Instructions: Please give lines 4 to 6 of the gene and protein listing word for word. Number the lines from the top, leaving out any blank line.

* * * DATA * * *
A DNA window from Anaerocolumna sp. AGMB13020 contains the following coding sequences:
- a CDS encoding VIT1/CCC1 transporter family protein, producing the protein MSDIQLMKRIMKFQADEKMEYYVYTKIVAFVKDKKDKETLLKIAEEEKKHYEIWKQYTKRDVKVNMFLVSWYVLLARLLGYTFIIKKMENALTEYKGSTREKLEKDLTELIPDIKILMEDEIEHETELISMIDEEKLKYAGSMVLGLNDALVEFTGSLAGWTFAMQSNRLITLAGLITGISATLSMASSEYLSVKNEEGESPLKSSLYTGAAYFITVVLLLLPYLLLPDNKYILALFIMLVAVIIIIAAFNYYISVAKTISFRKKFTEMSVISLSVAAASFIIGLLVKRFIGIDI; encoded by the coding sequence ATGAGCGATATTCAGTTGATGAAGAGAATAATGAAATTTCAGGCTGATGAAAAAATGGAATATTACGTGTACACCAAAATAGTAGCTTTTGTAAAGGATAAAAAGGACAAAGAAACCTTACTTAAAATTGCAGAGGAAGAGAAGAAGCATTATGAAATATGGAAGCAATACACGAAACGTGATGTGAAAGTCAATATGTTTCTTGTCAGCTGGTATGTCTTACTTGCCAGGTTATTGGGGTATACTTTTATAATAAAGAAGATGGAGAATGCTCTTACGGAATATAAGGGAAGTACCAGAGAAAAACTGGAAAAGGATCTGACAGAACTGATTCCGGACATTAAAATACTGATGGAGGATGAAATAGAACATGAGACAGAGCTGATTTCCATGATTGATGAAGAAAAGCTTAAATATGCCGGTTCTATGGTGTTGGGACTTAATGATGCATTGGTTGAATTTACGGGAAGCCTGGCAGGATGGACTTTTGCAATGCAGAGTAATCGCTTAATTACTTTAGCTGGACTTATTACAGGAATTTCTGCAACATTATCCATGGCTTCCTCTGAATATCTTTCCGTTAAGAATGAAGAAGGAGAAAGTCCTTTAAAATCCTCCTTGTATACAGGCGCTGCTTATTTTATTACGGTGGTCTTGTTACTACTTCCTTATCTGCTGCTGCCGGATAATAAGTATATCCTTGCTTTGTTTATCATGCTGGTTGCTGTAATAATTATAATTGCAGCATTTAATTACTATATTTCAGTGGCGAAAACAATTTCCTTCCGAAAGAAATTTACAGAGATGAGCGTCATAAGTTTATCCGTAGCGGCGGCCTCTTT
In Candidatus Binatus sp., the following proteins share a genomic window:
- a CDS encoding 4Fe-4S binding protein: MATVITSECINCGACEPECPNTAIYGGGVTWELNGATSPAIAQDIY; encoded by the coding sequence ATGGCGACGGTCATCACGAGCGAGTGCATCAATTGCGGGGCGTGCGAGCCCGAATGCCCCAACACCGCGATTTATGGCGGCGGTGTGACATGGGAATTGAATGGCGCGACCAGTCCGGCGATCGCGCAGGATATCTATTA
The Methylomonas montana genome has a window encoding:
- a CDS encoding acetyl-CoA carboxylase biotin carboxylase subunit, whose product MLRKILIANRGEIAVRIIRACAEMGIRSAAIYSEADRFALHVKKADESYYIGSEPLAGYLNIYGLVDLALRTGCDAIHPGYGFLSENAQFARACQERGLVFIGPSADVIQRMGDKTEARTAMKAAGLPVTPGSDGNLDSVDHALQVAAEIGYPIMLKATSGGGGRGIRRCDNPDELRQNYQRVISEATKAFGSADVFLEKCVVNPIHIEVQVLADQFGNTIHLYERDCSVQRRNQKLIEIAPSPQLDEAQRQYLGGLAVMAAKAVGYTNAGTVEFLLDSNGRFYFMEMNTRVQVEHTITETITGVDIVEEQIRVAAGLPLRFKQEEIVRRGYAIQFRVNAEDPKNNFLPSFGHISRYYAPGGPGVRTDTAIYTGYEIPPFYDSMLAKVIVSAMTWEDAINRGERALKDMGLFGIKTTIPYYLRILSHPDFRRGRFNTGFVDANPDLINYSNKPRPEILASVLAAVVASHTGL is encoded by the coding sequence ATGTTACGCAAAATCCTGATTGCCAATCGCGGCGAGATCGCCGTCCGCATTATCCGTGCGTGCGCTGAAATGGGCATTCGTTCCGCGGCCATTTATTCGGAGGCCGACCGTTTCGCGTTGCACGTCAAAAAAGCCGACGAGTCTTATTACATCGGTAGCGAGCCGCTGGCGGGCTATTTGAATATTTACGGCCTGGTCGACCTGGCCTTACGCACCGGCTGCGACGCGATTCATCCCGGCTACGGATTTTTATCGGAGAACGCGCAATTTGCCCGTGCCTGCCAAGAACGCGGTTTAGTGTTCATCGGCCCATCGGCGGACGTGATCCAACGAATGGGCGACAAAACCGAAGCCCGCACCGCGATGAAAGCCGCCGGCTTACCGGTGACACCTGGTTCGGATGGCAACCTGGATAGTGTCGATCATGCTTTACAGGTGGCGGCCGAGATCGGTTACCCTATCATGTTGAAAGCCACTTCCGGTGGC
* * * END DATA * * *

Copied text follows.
- a CDS encoding 4Fe-4S binding protein: MATVITSECINCGACEPECPNTAIYGGGVTWELNGATSPAIAQDIY; encoded by the coding sequence ATGGCGACGGTCATCACGAGCGAGTGCATCAATTGCGGGGCGTGCGAGCCCGAATGCCCCAACACCGCGATTTATGGCGGCGGTGTGACATGGGAATTGAATGGCGCGACCAGTCCGGCGATCGCGCAGGATATCTATTA
The Methylomonas montana genome has a window encoding:
- a CDS encoding acetyl-CoA carboxylase biotin carboxylase subunit, whose product MLRKILIANRGEIAVRIIRACAEMGIRSAAIYSEADRFALHVKKADESYYIGSEPLAGYLNIYGLVDLALRTGCDAIHPGYGFLSENAQFARACQERGLVFIGPSADVIQRMGDKTEARTAMKAAGLPVTPGSDGNLDSVDHALQVAAEIGYPIMLKATSGGGGRGIRRCDNPDELRQNYQRVISEATKAFGSADVFLEKCVVNPIHIEVQVLADQFGNTIHLYERDCSVQRRNQKLIEIAPSPQLDEAQRQYLGGLAVMAAKAVGYTNAGTVEFLLDSNGRFYFMEMNTRVQVEHTITETITGVDIVEEQIRVAAGLPLRFKQEEIVRRGYAIQFRVNAEDPKNNFLPSFGHISRYYAPGGPGVRTDTAIYTGYEIPPFYDSMLAKVIVSAMTWEDAINRGERALKDMGLFGIKTTIPYYLRILSHPDFRRGRFNTGFVDANPDLINYSNKPRPEILASVLAAVVASHTGL is encoded by the coding sequence ATGTTACGCAAAATCCTGATTGCCAATCGCGGCGAGATCGCCGTCCGCATTATCCGTGCGTGCGCTGAAATGGGCATTCGTTCCGCGGCCATTTATTCGGAGGCCGACCGTTTCGCGTTGCACGTCAAAAAAGCCGACGAGTCTTATTACATCGGTAGCGAGCCGCTGGCGGGCTATTTGAATATTTACGGCCTGGTCGACCTGGCCTTACGCACCGGCTGCGACGCGATTCATCCCGGCTACGGATTTTTATCGGAGAACGCGCAATTTGCCCGTGCCTGCCAAGAACGCGGTTTAGTGTTCATCGGCCCATCGGCGGACGTGATCCAACGAATGGGCGACAAAACCGAAGCCCGCACCGCGATGAAAGCCGCCGGCTTACCGGTGACACCTGGTTCGGATGGCAACCTGGATAGTGTCGATCATGCTTTACAGGTGGCGGCCGAGATCGGTTACCCTATCATGTTGAAAGCCACTTCCGGTGGC